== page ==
There are many people and groups that have contributed to our learning. In addition to those named throughout the article, we gratefully acknowledge Dilshan Annaraj, Kathryn Kraft, Bernard Okok, Hezron Masitsa, Patricia Morales Tijerino, Evelyn Tania Góchez, Davao Ministerial Interfaith, UJIFO, and the World Vision national and regional offices in El Salvador, Latin America Caribbean Region, Kenya, East Africa, and the Philippines.

Disclosure statement

No potential conflict of interest was reported by the authors.

Additional information

Notes on contributors

Johonna McCants-Turner

Johonna McCants-Turner, PhD, is Associate Professor of Peace and Conflict Studies at Conrad Grebel University College, University of Waterloo.

Michelle Garred

Michelle Garred, PhD, is the Founder and Principal at Ripple Peace Research & Consulting LLC.


1 Garred facilitated the first workshop with WVES staff, who exclusively facilitated the latter.

2 Most Significant Change is a participatory narrative methodology for monitoring and evaluation. Participants and staff share the most significant change resulting from the project, from their perspective, and why. In addition to identifying unexpected changes, MSC elicits the values accorded to a given project by participants and staff. The external research team was composed of Johonna McCants-Turner PhD (principal investigator), Roxann Allen Kioko PhD, Amy Knorr, Andrew Suderman PhD, Andrea Moya Uruena, and research assistant Crisol Gonzàlez García. Internal data collection and analysis was carried out by WVES Emmanuel Program staff Karla Cañas, Oscar Flores, Ana Georgina Flint, and Abigail Ramírez, and WVES Faith and Development staff Silvana Audía, Rebeca Menendez, Edwin Míra, Jean Paul Ortíz, and Eric Basurto, with support from Kenia Rodríguez and Karen Hernández.

3 These domains of change are not exclusive of one another. Storytellers were asked to choose a single most representative domain.

4 DNH often increases awareness of familial tensions, particularly among faith actors. However, DNH was not designed for family contexts, so caution is warranted. Addressing serious family distress requires a different approach.

5 The external research team was composed of Johonna McCants-Turner PhD (principal investigator), Cecilia Mueni, Roxann Allen Kioko PhD, and Felix Kioko, with Millicent Otieno as research advisor.

6 Most focus groups and interviews were led by Kenyan members of the research team, and conducted in a blend of Kiswahili and English, with Kiswahili as the predominant language.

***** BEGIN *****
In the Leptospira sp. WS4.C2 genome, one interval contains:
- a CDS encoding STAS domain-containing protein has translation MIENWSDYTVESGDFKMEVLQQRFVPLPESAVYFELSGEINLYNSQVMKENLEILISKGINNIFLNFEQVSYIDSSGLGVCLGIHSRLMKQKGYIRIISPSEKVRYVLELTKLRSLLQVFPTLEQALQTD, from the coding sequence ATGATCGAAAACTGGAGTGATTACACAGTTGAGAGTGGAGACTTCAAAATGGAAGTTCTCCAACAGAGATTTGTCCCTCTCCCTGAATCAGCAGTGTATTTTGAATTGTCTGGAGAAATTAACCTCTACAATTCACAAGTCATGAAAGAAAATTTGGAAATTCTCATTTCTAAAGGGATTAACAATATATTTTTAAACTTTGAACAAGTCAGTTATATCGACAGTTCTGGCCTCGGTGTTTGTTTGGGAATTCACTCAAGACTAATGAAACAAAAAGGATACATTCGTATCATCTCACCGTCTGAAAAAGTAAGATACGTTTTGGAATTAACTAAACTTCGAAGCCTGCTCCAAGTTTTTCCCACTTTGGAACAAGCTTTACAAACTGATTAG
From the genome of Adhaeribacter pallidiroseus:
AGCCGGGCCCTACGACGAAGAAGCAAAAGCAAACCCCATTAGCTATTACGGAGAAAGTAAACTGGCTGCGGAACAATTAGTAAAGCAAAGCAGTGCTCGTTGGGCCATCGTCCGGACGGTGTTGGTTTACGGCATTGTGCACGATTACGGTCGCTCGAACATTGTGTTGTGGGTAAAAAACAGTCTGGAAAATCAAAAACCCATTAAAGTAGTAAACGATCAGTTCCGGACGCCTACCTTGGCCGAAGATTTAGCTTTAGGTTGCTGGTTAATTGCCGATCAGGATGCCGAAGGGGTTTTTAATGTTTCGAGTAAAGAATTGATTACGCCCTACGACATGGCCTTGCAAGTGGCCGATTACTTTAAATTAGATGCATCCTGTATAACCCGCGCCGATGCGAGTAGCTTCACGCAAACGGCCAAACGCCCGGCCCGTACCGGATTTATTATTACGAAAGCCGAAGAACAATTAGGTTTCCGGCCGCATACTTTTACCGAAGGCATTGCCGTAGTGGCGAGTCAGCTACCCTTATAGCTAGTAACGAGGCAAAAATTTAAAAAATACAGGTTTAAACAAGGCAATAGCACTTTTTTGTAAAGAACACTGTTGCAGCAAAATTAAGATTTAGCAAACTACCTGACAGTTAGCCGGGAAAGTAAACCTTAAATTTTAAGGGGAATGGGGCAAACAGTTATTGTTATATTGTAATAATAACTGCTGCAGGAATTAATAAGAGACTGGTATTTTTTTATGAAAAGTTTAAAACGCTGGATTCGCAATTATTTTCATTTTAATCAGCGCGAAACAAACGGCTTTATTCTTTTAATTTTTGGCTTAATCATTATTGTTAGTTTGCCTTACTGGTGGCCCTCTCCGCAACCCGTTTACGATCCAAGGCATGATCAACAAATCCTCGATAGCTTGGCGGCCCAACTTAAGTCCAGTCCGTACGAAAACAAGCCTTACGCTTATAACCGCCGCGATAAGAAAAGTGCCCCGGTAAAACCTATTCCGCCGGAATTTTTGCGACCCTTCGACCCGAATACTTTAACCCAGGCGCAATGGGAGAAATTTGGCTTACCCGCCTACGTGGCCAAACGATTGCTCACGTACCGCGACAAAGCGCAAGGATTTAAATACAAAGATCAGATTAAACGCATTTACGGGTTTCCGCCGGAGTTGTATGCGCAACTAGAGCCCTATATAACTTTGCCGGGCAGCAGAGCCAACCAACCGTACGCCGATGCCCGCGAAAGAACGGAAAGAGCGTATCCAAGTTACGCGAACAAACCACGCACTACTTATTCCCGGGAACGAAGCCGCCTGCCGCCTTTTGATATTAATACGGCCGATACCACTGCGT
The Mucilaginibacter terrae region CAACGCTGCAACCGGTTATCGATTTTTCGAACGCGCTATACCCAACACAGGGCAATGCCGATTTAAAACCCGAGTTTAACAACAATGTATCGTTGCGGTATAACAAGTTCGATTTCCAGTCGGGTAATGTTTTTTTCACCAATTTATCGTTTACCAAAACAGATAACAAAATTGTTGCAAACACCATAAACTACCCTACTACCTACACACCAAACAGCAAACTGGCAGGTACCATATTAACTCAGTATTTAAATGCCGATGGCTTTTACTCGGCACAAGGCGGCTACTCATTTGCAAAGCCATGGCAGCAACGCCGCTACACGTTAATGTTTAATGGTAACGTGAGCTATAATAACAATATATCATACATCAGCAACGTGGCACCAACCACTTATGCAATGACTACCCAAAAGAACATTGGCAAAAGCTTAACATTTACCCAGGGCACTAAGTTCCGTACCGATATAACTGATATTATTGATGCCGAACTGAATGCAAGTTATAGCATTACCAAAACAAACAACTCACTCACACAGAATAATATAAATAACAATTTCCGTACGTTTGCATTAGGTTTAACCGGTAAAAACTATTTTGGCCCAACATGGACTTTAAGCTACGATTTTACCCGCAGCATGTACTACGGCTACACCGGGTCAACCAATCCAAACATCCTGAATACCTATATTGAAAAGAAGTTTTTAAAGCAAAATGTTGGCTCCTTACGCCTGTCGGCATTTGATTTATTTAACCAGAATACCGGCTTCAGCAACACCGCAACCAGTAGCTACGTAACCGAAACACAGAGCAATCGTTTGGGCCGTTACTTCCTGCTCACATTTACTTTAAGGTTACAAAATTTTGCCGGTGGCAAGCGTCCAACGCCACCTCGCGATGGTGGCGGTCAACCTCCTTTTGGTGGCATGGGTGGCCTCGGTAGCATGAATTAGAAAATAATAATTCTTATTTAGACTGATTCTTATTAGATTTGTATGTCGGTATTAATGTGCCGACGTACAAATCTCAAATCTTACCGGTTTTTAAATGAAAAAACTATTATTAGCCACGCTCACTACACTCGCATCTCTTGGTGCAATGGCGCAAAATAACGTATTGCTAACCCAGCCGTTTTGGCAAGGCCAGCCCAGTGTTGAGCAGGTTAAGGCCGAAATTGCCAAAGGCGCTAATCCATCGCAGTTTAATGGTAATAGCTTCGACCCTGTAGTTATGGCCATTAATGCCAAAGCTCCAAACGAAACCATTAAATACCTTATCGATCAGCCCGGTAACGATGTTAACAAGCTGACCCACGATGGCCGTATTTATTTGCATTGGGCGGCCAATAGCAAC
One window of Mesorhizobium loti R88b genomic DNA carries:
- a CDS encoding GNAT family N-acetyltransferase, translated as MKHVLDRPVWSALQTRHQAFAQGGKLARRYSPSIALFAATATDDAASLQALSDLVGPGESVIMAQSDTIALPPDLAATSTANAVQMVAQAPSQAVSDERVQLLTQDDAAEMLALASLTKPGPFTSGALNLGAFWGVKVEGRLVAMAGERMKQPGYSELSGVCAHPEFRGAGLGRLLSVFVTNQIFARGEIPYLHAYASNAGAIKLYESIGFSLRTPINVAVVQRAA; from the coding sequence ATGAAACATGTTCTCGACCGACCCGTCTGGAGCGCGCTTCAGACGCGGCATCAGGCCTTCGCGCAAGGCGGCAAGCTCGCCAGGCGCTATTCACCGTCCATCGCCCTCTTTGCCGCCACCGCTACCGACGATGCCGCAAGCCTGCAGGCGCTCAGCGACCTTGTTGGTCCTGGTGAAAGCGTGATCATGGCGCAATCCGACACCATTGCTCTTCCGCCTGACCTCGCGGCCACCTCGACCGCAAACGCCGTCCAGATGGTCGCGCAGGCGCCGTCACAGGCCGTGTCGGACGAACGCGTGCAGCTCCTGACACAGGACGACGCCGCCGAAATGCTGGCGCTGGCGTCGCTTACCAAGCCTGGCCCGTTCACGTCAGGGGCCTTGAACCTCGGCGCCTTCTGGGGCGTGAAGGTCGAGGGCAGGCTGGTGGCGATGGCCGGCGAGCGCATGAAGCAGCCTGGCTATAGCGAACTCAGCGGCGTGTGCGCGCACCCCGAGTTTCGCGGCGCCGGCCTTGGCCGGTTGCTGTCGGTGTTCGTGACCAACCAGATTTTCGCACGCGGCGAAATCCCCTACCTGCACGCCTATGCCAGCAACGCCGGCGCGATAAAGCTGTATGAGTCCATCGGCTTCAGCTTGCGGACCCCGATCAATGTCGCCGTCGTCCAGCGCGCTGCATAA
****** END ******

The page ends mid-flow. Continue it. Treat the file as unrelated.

7 Faith leaders of various religions have been recognised as key contributors to violence against LGBT people in Mombasa, who have a high risk of being violently attacked. Human Rights Watch and Pema Kenya Citation2015.

8 As noted, intra-faith connection in each workshop was quite limited in the El Salvador case.

9 Fortunately, the subsequent Comprehensive Agreement on the Bangsamoro (2014) has been more successful in creating the conditions for lasting peace.

10 This team was composed of Sister Joan D. Castro (team leader), Ustadz Ahmad Guinar Ampuan Al-Hadj, Pastor Rueland Badoy, Pastor Shirley E. Papio, Pastor Alan Richa, and Brother Salvador O. Veloso, Jr., with guidance from Pastor Ereberto Gopo.

11 Garred’s action research in Singapore paralleled the Mindanao process. It addressed a much newer application of DNH on a much smaller scale – but nonetheless provided a useful source of triangulation.

12 This article uses “DNH” terminology, but DMI uses “Local Capacities for Peace” or “LCP.”

13 Additionally, civil society is strong in the Philippines, and indigenous peacebuilding runs deep in Mindanao. Metaphorically speaking, DMI grew up in a “hot house.” For perspective on DMI within this context see Garred and Goddard Citation2010.

14 Key staff mentors included Herminegilda Presbitero-Carrillo and Bonifacio Belonio.

15 Early innovators included Chandra Mohan and Richard Devadoss (India) and Esther Silalahi (Indonesia), the consultant who went on to author the DNH4FG modules for WV. There are no doubt many others whose names are unknown to us.